Several dancers talk about “stage door Johnnies” who would shower the women with gifts and constantly try to get close to them. One dancer says she still gets gifts from an admirer (stalker by today’s standards) every Christmas, Birthday and New Year’s Day.

The influence of organized crime is freely talked about, although one stripper admits she will not name any names, to this day. In old movies strippers were often portrayed as arm candy for various hoodlums, apparently that was not far wrong! One dancer says that the mob kept the operations clean and above board, by enforcing the rules about not dating audience members or any other hanky panky. But we also hear from a dancer who dated a mobster, out on the town he told her they had to stop at his house to “take care of some business”. The business involved dragging a dead body out of the house, wrapped in a tarp, and stuffed into the trunk of the gangster’s Cadillac for disposal at a later time. Well, that’s show biz!

Many of the women made their own costumes and a transvestite performer who was really good at fashion made dozens of costumes for the ladies. Which is another aspect of burlesque not generally known, transvestites were often star attractions. It was also not unusual for women to accompany men to shows. Some theaters had midnight shows for ladies only. In fact Alda informs us that in its heyday burlesque was considered family entertainment, many people brought their kids!


Regarding the costumes, the popular image of strippers throwing their clothes out into the audience is sheer fantasy, they were far too expensive. In lots of archival footage we see the women hand off their garments to someone in the wings who was there for exactly that purpose. Many dancers had assistants strictly to help with wardrobe and makeup.

Why did these women get into burlesque dancing if there were risks involved? The oldest story in the book, money! Women in the 30s (especially) and the 40s through the 60s could make a lot more money stripping than they could in a 9 to 5 job, and did not need any special skills like typing or dictation.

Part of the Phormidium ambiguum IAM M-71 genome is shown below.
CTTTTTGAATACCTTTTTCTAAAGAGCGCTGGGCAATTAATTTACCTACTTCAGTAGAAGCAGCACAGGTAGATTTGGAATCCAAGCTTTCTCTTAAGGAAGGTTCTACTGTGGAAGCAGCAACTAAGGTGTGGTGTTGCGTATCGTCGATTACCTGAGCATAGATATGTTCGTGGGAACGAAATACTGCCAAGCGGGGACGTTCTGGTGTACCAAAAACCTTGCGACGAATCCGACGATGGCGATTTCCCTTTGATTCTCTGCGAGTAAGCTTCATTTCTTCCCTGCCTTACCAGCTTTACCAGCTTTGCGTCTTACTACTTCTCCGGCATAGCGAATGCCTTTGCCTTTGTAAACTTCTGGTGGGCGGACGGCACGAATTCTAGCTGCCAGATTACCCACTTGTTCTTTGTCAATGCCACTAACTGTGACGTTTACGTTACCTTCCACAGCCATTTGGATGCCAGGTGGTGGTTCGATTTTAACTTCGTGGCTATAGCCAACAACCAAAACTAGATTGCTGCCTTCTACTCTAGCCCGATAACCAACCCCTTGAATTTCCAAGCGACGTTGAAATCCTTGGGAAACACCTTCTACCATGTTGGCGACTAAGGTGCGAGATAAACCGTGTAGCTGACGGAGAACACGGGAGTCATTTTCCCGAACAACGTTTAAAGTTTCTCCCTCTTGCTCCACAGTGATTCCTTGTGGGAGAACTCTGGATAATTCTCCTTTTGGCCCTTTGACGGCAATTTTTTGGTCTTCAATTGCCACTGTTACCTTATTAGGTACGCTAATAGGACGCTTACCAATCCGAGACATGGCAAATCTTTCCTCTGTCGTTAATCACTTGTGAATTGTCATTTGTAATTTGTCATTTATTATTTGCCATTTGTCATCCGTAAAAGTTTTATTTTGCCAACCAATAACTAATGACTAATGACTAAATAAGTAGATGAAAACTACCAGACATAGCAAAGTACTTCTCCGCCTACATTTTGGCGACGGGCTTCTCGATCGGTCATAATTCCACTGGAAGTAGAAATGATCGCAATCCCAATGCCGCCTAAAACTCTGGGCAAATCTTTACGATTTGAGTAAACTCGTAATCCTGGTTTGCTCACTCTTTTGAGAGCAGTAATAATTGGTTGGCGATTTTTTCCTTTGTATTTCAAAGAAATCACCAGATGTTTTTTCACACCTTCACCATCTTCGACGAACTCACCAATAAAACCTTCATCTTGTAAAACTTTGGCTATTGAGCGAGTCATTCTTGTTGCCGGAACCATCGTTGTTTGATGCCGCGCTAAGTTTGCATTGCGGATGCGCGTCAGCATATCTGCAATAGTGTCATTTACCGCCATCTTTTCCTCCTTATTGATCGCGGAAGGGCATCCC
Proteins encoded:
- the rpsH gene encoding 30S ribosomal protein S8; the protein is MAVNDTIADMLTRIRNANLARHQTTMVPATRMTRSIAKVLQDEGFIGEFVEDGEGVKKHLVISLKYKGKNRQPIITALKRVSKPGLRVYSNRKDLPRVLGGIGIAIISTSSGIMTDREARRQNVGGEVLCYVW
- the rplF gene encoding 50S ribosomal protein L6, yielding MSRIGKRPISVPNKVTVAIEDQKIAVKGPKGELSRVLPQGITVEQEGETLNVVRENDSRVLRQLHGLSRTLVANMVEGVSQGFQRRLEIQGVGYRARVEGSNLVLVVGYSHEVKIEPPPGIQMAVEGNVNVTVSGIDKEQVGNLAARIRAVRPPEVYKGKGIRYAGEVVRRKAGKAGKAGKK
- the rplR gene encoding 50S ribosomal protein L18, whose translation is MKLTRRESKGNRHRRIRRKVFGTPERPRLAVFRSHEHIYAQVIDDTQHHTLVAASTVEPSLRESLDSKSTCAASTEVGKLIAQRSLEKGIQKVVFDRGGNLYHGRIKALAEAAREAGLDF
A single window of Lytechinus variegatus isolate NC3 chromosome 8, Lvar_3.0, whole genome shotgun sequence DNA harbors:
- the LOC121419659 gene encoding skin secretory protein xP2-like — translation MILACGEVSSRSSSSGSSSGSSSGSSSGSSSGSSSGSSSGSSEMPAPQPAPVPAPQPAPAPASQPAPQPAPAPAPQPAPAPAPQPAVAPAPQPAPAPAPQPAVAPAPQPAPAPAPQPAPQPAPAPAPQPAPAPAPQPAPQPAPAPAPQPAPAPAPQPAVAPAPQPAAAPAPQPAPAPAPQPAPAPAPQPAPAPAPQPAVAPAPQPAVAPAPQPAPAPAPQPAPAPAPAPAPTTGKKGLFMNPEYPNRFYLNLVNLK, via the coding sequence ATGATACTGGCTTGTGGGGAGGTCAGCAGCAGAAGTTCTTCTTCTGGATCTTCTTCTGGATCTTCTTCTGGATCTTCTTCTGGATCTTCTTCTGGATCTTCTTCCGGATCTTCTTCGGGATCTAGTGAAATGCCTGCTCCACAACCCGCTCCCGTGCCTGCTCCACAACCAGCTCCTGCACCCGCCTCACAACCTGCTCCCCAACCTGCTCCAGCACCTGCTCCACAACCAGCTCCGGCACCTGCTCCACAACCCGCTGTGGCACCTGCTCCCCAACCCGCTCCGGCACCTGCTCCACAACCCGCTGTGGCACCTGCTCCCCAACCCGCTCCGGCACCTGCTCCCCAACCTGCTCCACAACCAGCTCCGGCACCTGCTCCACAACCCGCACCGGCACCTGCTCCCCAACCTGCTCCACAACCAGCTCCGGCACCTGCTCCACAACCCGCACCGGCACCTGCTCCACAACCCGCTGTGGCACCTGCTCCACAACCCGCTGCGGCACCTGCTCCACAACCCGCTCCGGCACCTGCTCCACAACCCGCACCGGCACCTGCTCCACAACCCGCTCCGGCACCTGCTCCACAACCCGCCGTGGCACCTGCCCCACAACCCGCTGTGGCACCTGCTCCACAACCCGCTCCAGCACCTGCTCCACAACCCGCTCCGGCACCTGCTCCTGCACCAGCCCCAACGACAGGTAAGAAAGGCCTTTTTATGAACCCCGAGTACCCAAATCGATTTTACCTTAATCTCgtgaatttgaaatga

And, another old, old story, it gave them pleasure to mock the fantasies and urges of men, that is the very definition of burlesque after all. If any women had reason to laugh at men, the way women have laughed at men for centuries, it was burlesque strippers. Some of them admit, there was a kick to having all eyes in the room riveted on them as they went through their acts, it was easy, it was fun, and they got paid for it! Some of the dancers, in their heyday, were truly drop dead gorgeous. Many were very ordinary looking, but with the makeup, costumes, the colored lighting and the band beating out that bump and grind rhythm, and the booze flowing, magic happened 4 times a day.


A famous story told in Behind the Burly Q, Boston had a notorious and popular burlesque theater. A Father tells his son not to go there or he’ll “see something he shouldn’t!” Of course the boy sneaks in and sees exactly what he shouldn’t, his Father sitting in the front row!

One dancer insists the real attraction to burlesque was the comics, who we are also told were angry, depressed and hateful old men who drank too much and were bitter that they could not make it in show business in any other venue.

We also hear some dreadful comments about the most famous stripper from that era, Gypsy Rose Lee. One dancer insists Gypsy “couldn’t sing, couldn’t dance, had a foul mouth, a homely face and not a very good body!” Yikes! We hear other back biting comments about other dancers like Rose La Rose.

Two of my favorites are never mentioned or seen, Jenny Lee (The Bazoom Girl!) and Virginia (Ding Dong) Belle. Never the less, I loved this documentary. Behind the Burly Q takes a good long look at a part of American Culture that needed the exposure (sorry!) The fact that so many dancers were still around to be captured on film telling their stories is astonishing. At the end credits we get a list of dancers who passed away while the film was being edited.

Behind the Burly Q is informative, funny, sad, wistful, and yes sexy, very sexy at times, and oh so human.

The dvd has great behind the scenes and making of featurettes and a photo gallery, as well as several previews. New footage is color video, sometimes not miked or lit very well. Archive footage is, as you would expect black and white and grainy, all the better for the nostalgia of the whole enterprise.

I’m going over to Mons Venus for the late show, any one care to join me? I’ll buy the first round!